Arriving home exhausted on the red eye from Los Angeles, site of this year’s ACC Annual Meeting. Tired though I may be, I am refreshed and energized about my job. Sharing a large convention center with in-house counsel of all stripes and from around the world is fantastic. I get to share ideas, learn more about topics that I don’t touch in my everyday practice, and collect a raft of CLE credits. I also get to network to my heart’s content. All of those things are integral to success for today’s in-house counsel.
I have written about the importance of those topics individually over the past years, and the chance to experience them in a three day conference can really change your frame of reference, and refocus your mind on just how much is out there that you don’t know. It’s like the old law school joke about the gunner who came to class not having finished the day’s reading. When asked “why” by the professor, she said, “I kept following the case cites and never got to the end.” There really is that much out there. And after sitting in on a CLE about social media and big data, there is so much more that just keeps on coming…
First, some random thoughts on the legal news of the week:
1) Who gives two ***** if gay folks get married? Or have the same rights as you and me? My goodness, if two people want to get married, God Bless them! And it is a civil rights issue; being told that you can’t have information on your partner’s hospital stay because of HIPAA is downright medieval. The pastor whose YouTube speech went viral after reading from anti-desegregation literature and turning it into an anti-gay marriage diatribe was probably the most brilliant argument in defense of gay marriage. Twenty years from now we’ll be saying: “Gay marriage? Meh, it’s really those damned ______ that we have to watch out for…” Hey, it’s America, **** yeah!!, every group gets a turn at being the downtrodden.
2) Don’t get me started on North Dakota’s draconian steps with regard to a woman’s right to choose what to do with her own body. Now see, it’s Holy Week and I probably can’t take communion.
3) This DLA Piper billing debacle? Makes me sick, and is a perfect segue into finishing my column from last week. I know I know, DLA came out and said, “Heh heh, we were just kidding. Those guys aren’t even around here anymore. Overbilling? Meh. Never happened, we promise.” What did you expect them to say?
I happen to know personally one of those mentioned in the story, and he was just as much a dim bulb back then, so it is no surprise that he wrote that stuff in an email. That he moved on to a partnership at another firm is no surprise either. I will say that he is infamous for leaving one of the funniest and most outrageous drunk emails voicemails on a colleague’s phone early one morning. And he probably can’t figure out who he is from this blind item in any event. But, I digress, back to overbilling…
It is common knowledge around ATL that I am a huge proponent of the Association of Corporate Counsel (“ACC”). I have served on their boards, presented at their seminars and annual meetings, and generally participated as much as my time allows. Now, truthfully, this amount of participation has gotten me to Orlando, Los Angeles and New Orleans; all absolutely necessary trips, I swear. But there is another side to ACC than just fantastically run and organized events and parties, and that other side is advocacy on the part of business, and specifically in-house business.
Lat sent me a press release this week focused on an amicus letter that ACC sent to the S.D.N.Y. regarding the plaintiffs’ attorney fees request in In re Citigroup Securities Litigation, Case No. 1:07-cv-09901-SHS. After reading the letter and doing some research on my own, I came to the conclusion (yet again) that I have missed the boat by not practicing plaintiff-side law. These folks are asking with straight faces for what seem to be exorbitant and outrageous fees. Specific to this post and the ACC letter, they argue that contract attorney time (such attorneys normally make modest hourly wages) should be calculated at Biglaw associate hourly rates in order for the judge to arrive at a fee award. To put on my elite intellectual vocabulary hat for a moment, this is crazy talk…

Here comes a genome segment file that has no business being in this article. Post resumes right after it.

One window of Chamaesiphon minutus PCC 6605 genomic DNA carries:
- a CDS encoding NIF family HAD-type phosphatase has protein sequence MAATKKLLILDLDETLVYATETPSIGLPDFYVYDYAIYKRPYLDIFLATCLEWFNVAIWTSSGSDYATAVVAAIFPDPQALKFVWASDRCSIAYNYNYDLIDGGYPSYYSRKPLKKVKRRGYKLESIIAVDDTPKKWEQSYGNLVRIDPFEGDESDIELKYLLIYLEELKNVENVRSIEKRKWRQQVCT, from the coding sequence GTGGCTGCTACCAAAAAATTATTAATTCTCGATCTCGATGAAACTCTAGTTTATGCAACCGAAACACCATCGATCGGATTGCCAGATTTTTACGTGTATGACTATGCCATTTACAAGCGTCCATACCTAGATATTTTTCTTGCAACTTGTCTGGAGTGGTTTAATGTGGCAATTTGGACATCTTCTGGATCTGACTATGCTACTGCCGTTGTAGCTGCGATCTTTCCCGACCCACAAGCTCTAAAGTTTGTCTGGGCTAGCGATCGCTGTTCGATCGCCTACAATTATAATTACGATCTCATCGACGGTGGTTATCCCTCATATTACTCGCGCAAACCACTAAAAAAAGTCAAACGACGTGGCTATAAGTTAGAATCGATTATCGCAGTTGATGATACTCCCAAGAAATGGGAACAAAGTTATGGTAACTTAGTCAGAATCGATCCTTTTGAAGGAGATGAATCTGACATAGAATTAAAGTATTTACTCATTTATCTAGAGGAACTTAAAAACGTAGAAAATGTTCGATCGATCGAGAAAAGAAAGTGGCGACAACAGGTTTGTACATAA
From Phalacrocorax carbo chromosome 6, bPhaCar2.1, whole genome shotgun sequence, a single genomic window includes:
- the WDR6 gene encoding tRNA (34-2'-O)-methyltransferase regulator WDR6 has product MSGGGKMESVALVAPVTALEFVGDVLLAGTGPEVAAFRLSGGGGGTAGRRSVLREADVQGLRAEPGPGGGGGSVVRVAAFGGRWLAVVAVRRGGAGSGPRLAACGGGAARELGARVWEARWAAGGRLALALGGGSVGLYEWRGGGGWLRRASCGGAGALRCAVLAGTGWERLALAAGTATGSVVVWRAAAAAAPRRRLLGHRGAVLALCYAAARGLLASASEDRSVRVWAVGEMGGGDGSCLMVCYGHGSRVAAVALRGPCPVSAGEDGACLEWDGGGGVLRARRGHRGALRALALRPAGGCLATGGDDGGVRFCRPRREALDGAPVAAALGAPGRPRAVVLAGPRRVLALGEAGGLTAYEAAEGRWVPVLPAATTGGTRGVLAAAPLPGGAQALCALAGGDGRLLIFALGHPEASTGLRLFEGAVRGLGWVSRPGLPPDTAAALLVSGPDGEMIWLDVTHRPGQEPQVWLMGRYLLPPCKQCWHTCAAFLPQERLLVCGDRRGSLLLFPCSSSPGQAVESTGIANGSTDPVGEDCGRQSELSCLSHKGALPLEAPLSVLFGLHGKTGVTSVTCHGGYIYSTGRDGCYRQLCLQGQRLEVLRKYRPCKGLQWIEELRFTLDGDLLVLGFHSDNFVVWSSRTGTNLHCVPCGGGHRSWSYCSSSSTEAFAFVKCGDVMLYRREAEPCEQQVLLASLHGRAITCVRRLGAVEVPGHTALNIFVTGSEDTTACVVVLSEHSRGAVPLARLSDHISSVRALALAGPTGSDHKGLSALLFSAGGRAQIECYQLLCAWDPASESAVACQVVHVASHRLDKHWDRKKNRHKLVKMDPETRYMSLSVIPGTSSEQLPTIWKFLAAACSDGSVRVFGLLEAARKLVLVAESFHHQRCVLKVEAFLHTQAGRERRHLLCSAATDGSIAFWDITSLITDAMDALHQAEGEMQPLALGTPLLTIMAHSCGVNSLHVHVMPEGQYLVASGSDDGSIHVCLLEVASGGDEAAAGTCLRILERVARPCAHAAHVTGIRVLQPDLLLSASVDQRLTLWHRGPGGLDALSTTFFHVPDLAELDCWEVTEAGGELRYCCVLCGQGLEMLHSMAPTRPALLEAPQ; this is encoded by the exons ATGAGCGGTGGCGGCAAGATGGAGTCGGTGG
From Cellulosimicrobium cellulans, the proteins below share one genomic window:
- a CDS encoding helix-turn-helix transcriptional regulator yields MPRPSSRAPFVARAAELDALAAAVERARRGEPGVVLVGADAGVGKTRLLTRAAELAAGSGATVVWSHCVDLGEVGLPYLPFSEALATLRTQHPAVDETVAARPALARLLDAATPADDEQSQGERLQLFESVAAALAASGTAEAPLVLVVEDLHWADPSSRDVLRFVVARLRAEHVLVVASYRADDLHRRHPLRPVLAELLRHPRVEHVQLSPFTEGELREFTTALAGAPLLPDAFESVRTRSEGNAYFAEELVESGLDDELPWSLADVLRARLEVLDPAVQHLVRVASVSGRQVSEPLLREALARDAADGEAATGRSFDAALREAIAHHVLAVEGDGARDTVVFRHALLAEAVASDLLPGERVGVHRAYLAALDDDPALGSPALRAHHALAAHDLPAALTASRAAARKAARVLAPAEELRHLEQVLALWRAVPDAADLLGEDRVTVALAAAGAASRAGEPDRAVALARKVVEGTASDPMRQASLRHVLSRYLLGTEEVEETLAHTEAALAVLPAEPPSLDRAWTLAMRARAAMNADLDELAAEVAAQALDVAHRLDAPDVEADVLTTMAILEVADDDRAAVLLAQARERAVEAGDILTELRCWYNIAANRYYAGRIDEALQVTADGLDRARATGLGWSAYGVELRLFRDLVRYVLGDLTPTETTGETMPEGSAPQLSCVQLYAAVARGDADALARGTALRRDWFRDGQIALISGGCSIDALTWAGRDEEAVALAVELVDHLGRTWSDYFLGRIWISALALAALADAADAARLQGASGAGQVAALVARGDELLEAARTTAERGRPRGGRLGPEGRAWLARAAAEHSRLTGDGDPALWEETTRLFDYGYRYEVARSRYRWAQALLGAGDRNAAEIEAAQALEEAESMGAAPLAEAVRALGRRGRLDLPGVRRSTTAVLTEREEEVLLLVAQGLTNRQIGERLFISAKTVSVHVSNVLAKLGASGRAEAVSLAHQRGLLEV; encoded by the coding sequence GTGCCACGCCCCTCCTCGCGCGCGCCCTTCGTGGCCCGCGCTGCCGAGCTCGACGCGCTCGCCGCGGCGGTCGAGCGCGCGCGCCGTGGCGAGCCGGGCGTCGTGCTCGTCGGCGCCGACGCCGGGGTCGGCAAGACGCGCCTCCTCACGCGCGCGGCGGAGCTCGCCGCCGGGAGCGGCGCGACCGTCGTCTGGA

We are pleased to invite you to Above the Law’s wine reception from 6 to 8 p.m. on Thursday, March 28th, in celebration of Women’s History Month. The reception will be held in Washington, D.C. Please RSVP below.
Our guest speaker is Veta Richardson, the President and CEO of the Association of Corporate Counsel (ACC). This event is an opportunity for attendees to hear some remarks from Veta on the achievements by and challenges facing women in the legal industry, meet the Above the Law editors, connect with peers, and sample a number of delicious wines — all exclusively made by women winemakers. Come celebrate, network, and taste great wines and hors d’oeuvres. The event is sponsored by our friends at Recommind.
We are pleased to invite you to Above the Law’s wine reception from 6 to 8 p.m. on Thursday, March 28th, in celebration of Women’s History Month. The reception will be held in Washington, D.C.
Our guest speaker will be Veta Richardson, the President and Chief Executive Officer of the Association of Corporate Counsel (ACC). This event will be an opportunity for attendees to hear some remarks from Veta on the achievements by and challenges facing women in the legal industry, meet the Above the Law editors, connect with peers, and sample a number of delicious wines… all exclusively made by women winemakers. Come celebrate, network, and taste great wines and hors d’oeuvres. The event is sponsored by our friends at Recommind. Please RSVP below.
Also, earlier that same day, the traveling Lat and Elie roadshow will be visiting the campus of Georgetown University Law Center as guests of the American Constitution Society in order to debate the future of legal education. The debate will run from 12:15 to 1:15 p.m. and lunch will be served. (You can thank our friends at ViewYou for supporting this debate.)
* NALP is becoming the harbinger of doom for law practice. Here’s some cheerful news: the percentage of female associates in Biglaw dropped for the third year in a row. Perhaps they’re going the way of the Clifford Chance mommy. [National Law Journal]
* Biglaw hotties are coming to a continent near you! Davis Polk & Wardell will be adding a litigation practice to its existing shop in Hong Kong, and they managed to poach two big name Clifford Chance litigators in the process. [DealBook / New York Times]